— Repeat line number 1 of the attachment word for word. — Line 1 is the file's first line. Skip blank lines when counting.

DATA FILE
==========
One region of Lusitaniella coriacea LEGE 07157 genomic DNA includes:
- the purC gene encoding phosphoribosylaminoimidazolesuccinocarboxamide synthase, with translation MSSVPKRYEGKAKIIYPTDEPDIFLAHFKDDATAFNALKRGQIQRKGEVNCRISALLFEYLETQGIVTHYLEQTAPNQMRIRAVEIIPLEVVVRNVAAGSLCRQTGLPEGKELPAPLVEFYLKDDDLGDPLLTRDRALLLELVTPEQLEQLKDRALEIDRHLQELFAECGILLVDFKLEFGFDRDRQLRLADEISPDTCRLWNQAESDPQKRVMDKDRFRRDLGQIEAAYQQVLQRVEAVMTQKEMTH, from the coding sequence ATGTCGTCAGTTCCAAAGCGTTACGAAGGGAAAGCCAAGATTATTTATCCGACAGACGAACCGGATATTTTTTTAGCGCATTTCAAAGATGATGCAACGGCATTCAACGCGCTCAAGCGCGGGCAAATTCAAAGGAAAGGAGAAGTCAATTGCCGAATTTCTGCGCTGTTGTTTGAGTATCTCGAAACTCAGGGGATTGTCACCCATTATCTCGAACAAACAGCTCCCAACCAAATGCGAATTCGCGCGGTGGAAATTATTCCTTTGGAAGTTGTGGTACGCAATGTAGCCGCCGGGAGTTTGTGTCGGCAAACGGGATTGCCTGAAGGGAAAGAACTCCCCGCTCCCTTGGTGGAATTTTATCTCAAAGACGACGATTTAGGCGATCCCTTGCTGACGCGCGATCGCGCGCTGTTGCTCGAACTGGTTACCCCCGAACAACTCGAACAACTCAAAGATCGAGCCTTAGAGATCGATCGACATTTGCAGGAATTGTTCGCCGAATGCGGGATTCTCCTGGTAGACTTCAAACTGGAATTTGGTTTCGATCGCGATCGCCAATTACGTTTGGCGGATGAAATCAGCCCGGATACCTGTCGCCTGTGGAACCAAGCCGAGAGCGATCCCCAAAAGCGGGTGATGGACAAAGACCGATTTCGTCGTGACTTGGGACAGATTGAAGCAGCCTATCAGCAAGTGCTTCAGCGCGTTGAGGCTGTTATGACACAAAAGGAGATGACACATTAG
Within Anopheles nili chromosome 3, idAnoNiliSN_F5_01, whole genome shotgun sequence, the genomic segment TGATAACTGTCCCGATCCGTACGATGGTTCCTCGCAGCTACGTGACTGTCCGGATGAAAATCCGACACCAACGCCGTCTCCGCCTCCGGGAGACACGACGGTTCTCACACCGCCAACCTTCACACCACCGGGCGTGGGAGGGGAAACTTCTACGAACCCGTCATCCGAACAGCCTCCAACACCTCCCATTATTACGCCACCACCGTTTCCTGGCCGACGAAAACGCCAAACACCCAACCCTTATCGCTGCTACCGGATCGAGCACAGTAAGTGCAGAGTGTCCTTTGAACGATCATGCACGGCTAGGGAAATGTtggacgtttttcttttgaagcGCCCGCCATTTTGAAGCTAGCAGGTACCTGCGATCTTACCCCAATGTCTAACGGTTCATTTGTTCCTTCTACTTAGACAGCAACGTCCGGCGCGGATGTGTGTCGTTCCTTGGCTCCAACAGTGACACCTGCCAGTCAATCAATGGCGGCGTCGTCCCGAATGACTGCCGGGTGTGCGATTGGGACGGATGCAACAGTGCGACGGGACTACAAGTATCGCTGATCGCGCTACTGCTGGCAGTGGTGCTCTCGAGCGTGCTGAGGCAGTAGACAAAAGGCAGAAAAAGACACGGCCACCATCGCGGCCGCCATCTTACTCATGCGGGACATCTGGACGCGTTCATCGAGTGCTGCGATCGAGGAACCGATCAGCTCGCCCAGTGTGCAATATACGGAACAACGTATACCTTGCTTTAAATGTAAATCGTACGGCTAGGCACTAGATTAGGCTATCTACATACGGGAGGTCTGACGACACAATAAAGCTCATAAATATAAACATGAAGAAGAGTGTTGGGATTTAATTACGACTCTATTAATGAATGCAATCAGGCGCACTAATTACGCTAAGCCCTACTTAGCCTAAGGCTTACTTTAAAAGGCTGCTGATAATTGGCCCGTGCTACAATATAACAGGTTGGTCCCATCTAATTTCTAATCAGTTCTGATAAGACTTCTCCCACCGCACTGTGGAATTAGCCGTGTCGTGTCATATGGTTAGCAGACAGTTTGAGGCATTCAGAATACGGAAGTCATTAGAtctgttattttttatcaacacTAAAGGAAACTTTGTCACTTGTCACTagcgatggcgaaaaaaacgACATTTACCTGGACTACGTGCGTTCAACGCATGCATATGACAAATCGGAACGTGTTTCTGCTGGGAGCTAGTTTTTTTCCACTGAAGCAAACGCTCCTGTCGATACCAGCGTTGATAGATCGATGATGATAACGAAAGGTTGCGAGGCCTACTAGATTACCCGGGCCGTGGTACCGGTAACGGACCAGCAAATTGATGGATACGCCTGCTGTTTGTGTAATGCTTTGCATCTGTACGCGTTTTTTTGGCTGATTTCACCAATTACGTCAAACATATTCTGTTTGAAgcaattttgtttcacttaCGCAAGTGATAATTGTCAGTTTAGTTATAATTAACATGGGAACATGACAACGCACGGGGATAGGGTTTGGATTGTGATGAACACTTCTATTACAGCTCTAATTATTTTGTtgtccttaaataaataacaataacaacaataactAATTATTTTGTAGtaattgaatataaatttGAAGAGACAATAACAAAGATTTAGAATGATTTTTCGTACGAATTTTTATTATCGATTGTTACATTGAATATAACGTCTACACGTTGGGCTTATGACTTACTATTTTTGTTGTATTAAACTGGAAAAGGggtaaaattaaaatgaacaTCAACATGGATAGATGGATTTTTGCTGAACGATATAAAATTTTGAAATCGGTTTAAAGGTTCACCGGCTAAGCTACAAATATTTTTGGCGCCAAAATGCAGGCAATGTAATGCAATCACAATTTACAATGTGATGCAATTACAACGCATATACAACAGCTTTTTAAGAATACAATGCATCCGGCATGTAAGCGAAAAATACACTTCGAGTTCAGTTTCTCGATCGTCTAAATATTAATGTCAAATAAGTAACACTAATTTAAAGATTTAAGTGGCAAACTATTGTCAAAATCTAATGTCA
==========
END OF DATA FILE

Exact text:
One region of Lusitaniella coriacea LEGE 07157 genomic DNA includes: